It’s rare that the bourgeoisie doesn’t somehow win in bourgeois elections. When the workers are fighting with strikes, they have had the opportunity to realize more of their strength and their power. So that’s something I hope will be reviewed over there when they’re going over how it happened. I think a lot of leftists feel very down and bad all over the world. But this will pass, and the crisis for the British workers is going to deepen with more austerity, more attacks. So this is just one phase, and we’re trying to discern some lessons.
Of course, the major problem in this election was Brexit — the vote in the summer of 2016 to leave the European Union and just be under the thumb of the British ruling class. If everybody was truthful, it should have been made as clear as possible that this was a dead end for the working class. Sure, the bourgeoisie of the European Union is horrible. We are against them, but to trade the European bourgeoisie as your master for the British bourgeoisie is a dead end for the working class.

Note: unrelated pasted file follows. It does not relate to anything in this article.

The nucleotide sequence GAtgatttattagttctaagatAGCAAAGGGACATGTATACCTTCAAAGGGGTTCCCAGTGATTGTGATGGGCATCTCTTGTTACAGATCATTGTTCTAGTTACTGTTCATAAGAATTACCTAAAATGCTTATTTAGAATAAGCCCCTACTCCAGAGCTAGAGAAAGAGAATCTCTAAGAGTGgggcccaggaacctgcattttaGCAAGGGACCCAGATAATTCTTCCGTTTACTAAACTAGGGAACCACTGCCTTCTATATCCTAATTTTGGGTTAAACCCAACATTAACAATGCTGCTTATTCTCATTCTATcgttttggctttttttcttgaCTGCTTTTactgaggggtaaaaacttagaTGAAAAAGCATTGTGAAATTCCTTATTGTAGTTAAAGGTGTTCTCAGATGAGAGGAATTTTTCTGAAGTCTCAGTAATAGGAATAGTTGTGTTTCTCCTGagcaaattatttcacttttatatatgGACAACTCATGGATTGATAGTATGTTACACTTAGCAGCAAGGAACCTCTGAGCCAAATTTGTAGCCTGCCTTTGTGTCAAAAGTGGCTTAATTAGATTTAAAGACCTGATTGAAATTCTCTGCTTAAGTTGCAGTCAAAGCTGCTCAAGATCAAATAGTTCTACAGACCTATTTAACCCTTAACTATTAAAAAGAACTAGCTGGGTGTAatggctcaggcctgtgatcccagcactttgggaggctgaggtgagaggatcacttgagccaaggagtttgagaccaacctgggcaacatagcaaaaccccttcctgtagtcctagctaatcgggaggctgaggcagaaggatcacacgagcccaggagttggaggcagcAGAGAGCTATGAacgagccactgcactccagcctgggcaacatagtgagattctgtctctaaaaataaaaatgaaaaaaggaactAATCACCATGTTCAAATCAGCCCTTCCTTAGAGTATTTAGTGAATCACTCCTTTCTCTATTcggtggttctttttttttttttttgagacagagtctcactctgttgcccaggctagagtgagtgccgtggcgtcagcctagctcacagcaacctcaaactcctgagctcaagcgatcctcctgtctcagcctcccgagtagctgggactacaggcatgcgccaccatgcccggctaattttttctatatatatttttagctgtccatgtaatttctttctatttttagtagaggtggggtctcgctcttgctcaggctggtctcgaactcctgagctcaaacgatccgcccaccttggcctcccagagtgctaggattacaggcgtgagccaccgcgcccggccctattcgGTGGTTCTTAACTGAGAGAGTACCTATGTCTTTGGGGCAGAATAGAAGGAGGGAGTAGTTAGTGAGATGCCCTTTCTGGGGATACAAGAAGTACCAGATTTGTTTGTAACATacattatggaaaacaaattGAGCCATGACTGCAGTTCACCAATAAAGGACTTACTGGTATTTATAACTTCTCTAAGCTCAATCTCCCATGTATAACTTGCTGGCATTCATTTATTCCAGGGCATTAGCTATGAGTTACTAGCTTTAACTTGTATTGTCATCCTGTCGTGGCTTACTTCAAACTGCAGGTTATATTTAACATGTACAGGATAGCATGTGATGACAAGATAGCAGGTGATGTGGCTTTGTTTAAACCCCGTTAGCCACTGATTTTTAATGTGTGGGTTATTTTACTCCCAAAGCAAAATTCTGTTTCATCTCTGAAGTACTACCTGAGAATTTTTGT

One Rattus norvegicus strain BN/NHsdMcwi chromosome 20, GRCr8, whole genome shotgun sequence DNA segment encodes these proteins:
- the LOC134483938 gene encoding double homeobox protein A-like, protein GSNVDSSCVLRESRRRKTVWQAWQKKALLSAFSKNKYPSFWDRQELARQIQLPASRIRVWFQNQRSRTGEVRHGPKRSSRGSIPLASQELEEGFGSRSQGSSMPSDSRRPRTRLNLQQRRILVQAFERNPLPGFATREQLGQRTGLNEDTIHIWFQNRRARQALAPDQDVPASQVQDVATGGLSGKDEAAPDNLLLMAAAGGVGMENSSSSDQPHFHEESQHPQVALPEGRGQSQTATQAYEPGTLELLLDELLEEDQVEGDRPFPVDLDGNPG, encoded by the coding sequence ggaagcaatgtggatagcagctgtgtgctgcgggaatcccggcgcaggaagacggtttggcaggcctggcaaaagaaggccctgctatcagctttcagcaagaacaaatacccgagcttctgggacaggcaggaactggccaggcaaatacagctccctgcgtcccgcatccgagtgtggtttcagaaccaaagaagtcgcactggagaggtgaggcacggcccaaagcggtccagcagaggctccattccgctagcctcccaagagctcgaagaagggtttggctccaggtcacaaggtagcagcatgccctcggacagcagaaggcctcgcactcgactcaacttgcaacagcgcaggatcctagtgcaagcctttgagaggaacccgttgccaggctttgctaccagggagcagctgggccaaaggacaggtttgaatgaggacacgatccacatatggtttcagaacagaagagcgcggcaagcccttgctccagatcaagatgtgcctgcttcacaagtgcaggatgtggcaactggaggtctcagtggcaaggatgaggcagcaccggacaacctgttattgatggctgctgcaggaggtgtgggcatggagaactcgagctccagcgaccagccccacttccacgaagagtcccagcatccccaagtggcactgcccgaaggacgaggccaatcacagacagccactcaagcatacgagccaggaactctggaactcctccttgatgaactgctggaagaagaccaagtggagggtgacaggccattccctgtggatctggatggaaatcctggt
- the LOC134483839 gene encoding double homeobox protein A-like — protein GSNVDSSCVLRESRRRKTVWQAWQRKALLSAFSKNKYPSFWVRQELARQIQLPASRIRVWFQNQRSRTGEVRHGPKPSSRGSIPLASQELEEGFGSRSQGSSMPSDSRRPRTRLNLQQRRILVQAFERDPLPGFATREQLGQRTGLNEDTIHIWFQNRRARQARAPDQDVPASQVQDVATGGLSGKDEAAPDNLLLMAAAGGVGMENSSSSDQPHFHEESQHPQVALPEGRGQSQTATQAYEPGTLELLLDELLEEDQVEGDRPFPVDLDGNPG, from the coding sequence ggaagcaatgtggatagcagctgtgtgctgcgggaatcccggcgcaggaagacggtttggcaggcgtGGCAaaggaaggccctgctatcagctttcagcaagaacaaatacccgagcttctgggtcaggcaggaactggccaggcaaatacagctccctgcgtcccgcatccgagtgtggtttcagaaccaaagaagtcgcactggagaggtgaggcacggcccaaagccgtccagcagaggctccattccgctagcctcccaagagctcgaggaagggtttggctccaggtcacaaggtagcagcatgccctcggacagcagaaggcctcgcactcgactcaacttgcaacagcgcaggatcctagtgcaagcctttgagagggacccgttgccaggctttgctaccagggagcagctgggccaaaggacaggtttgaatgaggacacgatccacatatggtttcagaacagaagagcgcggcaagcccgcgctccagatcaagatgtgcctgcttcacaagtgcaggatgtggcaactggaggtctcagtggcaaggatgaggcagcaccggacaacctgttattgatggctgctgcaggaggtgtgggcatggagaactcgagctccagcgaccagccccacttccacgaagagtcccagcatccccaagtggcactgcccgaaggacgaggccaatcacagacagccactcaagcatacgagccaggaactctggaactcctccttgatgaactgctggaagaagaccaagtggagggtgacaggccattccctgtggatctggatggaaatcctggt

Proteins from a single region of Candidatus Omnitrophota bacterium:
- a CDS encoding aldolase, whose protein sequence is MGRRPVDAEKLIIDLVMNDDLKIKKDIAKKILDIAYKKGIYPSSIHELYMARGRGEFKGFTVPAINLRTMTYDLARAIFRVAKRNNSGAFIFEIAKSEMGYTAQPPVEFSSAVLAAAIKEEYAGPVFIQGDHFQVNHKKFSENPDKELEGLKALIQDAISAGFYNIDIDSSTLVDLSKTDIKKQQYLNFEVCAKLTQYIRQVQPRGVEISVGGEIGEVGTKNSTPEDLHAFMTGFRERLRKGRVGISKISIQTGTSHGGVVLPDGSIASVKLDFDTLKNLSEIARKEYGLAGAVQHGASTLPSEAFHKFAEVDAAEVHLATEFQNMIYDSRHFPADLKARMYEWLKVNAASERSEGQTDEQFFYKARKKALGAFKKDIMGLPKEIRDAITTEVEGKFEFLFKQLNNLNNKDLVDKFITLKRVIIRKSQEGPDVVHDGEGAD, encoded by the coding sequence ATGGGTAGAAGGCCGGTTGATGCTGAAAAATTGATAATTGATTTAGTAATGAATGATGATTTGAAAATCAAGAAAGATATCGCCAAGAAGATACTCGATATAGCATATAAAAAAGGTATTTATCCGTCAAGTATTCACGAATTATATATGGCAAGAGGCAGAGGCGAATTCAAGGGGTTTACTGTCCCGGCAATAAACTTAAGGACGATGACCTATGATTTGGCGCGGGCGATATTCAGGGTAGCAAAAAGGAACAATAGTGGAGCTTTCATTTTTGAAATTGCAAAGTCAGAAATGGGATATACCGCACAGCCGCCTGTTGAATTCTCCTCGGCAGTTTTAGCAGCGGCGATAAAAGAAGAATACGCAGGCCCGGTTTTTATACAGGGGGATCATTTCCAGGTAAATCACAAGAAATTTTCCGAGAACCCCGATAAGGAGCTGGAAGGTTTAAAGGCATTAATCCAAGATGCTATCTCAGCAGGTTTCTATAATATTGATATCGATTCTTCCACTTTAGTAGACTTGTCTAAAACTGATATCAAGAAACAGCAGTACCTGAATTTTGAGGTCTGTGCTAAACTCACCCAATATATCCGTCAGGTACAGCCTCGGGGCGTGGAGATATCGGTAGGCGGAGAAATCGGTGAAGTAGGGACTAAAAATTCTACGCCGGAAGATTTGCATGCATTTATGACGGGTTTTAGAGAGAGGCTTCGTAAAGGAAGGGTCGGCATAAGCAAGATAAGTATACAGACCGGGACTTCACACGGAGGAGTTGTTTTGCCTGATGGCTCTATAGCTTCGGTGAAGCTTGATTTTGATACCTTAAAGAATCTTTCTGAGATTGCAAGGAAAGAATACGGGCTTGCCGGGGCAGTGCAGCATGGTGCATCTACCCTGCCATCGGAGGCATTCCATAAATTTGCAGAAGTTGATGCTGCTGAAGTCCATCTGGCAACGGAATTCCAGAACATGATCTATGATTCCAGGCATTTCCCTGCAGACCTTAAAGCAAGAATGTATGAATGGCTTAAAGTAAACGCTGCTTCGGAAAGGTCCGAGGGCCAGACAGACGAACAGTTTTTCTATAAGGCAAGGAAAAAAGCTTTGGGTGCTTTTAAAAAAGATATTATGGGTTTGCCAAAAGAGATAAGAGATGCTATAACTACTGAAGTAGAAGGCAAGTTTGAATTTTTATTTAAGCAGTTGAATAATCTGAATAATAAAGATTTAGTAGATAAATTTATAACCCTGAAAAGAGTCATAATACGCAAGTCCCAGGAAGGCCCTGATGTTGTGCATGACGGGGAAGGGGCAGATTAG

A massive workers’ strike is needed
Some say that Corbyn’s position on Brexit was too equivocal. It tried to please everybody. This was probably true. It seems like he didn’t feel secure enough and strong enough just to say: Brexit is a trick to divide the working class, especially against immigrant workers. And it’s racist. So that should be what we’re talking about.
We should be talking about how to rally a massive strike of the workers and their allies around the world — which means the entire working class. Perhaps the chances of Corbyn and the Labour Party winning were very, very slim because of Brexit and other things.
It’s not just about the workers. It also represents a division in the British ruling class. But as far as we’re concerned its principal target — in terms of division and using racism — was definitely the working class.